Catherine L. Kyle
During the past two decades, Catherine (Cathy) Kyle has devoted her practice to representing individuals and companies in civil litigation and business matters. Cathy’s varied experience allows her to provide a range of services to her clients and to offer new perspectives and solutions to their legal problems.
A native of Evansville, Cathy first began her practice there before moving to Johnson County in 2002. While at law firms in Evansville and Indianapolis, Cathy focused on civil litigation and provided advice regarding health care, business, and employment issues. As a risk manager at a local hospital, Cathy worked with patients, physicians, and staff members to address concerns about care and managed contracts and litigation matters. Most recently, Cathy was employed as Vice President of Risk and Compliance and General Counsel for a large nonprofit with operations across five states. In that position, Cathy managed all the company’s legal matters, including contracts, litigation, and risk and compliance issues.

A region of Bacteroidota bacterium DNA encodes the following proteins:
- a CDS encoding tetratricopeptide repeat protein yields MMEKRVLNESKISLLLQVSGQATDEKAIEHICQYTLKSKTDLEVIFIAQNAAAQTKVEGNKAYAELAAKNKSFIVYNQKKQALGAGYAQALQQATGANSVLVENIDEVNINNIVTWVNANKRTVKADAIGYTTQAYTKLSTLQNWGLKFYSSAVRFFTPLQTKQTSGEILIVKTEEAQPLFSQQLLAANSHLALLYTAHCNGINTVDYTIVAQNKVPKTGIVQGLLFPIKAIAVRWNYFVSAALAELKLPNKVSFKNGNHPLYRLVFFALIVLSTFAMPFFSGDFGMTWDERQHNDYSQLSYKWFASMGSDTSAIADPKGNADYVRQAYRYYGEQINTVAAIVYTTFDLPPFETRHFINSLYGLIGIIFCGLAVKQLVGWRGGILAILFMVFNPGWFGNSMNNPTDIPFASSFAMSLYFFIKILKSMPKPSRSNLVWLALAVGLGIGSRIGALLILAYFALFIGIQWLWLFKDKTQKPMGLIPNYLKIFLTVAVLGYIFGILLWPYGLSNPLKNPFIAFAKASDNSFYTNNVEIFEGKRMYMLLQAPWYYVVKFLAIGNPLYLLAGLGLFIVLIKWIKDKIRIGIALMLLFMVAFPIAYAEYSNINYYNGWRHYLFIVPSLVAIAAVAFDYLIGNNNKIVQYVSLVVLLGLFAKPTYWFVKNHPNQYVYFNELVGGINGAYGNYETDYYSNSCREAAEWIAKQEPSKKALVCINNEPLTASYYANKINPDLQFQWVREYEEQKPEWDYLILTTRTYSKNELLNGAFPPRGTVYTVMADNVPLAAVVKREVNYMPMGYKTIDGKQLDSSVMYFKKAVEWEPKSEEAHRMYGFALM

Since re-entering private practice, Cathy has focused her practice on family law, adoption and guardianship, Child in Need of Services cases, and other civil litigation matters. Cathy serves as a guardian ad litem in family law and juvenile proceedings. Cathy also serves as a Panel Chair in medical malpractice cases pending before the Indiana Department of Insurance.
In her free time, Cathy enjoys making stained glass and blowing glass through an apprenticeship program with the Bloomington Creative Glass Center, and is also an avid reader. A devoted sports fan, Cathy roots for both IU and UNC, as well as anyone who plays Duke. Cathy is also active in greyhound rescue, and shares a home with a retired racer, Lily.
- J.D., 1996 – Indiana University Maurer School of Law – Bloomington
- Honors: Magna cum laude, Order of the Coif
- B.A., 1993 – University of North Carolina at Chapel Hill
Admitted to the Bar:
- U.S. District Courts, Northern and Southern Districts of Indiana
- Court of Appeals for the Seventh Circuit